Confessions of a Middle Eastern creative in the American advertising world.

By Emantoinette Shaheen

My name is Eman, like ‘He-Man’ without the ‘H’ (so, ‘E-man!’) and minus the superpowers. In Arabic, my name means ‘faith and hope.’ As a senior art director from Egypt, I’d like to share a few intriguing facts about myself: I am neither a doctor nor an engineer, which might come as a surprise given my Egyptian roots. Also, I’m from Cairo and yet, astonishingly, I’ve never stepped foot near the pyramids!

My life’s journey has taken me to various countries and one thing I carry with me everywhere is the quintessential Egyptian humor. Egyptians, and North Africans in general, are renowned for their humor. It permeates our daily lives and is a staple in our movies, commercials and art. It acts as a resilient buffer against hardships, serving as a coping mechanism that I personally see as a win — kinda nailing the ‘laughing crying’ emoji on the daily.

Professionally, my ambitions stretch beyond being everyone’s favorite and funniest co-worker. I aim to blaze trails as the one of the first, though definitely not the last, North African/Middle Eastern (MENA) women to make a mark in the U.S. advertising world. I aim to create a lasting impact through my work, whether it’s sparking laughter, provoking thoughtful reflection, or offering sheer entertainment. Truly, the possibilities are boundless.

Despite the diversity often celebrated in modern advertising, MENA communities are frequently overlooked. This oversight has sparked a personal mission for me to raise awareness about our underrepresentation and to ensure we are seen and heard in the industry. After all, we are a major part of the American population and every brand audience. And I think we should be talked about and addressed as an audience because we are.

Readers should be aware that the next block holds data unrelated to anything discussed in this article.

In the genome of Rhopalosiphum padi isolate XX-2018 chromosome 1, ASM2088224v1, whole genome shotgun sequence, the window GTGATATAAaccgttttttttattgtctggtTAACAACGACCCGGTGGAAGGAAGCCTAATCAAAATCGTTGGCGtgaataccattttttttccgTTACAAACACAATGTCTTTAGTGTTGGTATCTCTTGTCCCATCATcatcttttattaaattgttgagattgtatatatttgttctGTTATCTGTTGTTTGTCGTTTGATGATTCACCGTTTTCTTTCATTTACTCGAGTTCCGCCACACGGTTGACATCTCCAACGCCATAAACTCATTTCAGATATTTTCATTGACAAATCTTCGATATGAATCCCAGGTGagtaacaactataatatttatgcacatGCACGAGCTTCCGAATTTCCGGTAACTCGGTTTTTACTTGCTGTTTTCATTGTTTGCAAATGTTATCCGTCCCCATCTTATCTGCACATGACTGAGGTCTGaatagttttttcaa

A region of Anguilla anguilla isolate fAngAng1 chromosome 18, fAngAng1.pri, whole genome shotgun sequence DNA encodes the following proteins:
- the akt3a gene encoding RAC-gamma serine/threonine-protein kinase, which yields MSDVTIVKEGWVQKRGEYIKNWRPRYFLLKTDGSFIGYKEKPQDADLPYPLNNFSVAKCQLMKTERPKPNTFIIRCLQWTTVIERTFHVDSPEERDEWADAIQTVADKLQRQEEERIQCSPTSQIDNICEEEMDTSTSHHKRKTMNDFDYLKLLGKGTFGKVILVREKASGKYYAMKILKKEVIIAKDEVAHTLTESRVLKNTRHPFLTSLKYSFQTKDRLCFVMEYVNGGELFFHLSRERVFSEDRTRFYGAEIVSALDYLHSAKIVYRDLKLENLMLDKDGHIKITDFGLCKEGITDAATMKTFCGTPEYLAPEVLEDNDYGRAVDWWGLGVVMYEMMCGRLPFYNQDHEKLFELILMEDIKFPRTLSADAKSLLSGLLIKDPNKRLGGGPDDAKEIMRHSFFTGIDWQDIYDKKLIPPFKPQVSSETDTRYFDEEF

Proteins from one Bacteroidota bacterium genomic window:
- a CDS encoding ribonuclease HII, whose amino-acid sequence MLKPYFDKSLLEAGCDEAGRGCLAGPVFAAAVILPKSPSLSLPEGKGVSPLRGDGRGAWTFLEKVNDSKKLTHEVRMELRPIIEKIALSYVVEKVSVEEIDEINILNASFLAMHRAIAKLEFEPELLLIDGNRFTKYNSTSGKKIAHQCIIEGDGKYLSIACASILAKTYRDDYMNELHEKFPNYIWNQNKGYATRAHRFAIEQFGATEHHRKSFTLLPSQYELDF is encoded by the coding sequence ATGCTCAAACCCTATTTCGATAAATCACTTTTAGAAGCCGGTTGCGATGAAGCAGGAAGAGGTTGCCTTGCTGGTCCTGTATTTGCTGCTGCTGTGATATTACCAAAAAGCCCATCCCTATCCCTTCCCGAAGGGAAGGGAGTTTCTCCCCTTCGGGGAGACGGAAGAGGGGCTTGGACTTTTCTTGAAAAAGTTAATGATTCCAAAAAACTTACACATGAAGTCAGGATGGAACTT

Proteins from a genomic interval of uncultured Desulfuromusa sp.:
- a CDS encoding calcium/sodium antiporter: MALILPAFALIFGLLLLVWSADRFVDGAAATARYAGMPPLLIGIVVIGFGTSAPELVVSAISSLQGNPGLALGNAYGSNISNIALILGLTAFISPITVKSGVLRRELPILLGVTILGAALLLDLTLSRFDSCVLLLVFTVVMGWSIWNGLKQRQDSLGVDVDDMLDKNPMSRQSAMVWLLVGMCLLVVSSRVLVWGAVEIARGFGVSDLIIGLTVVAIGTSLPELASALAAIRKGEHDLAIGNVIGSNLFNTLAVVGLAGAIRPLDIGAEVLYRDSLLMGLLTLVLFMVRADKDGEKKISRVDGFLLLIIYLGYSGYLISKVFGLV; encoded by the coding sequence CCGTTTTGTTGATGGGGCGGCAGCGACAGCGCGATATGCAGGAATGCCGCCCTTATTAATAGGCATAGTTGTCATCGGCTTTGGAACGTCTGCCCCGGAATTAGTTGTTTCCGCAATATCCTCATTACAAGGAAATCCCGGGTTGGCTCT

In every agency I’ve worked with, I’ve often been the sole representative from the MENA region. It’s my hope to see more of my community in the industry, not to show them off in the diversity chart but because our unique perspectives are vital for enriching and diversifying creative work.

To those looking to develop their workplaces or communities, here’s my advice: Hire more individuals from Arab and North African backgrounds and highlight these vibrant communities in your advertising.

And finally, to address those in charge pretty much everywhere: can we please add Middle Eastern and North African to the ethnicity options already?

An image of census questions asking about a person's ethnicity.

More Insights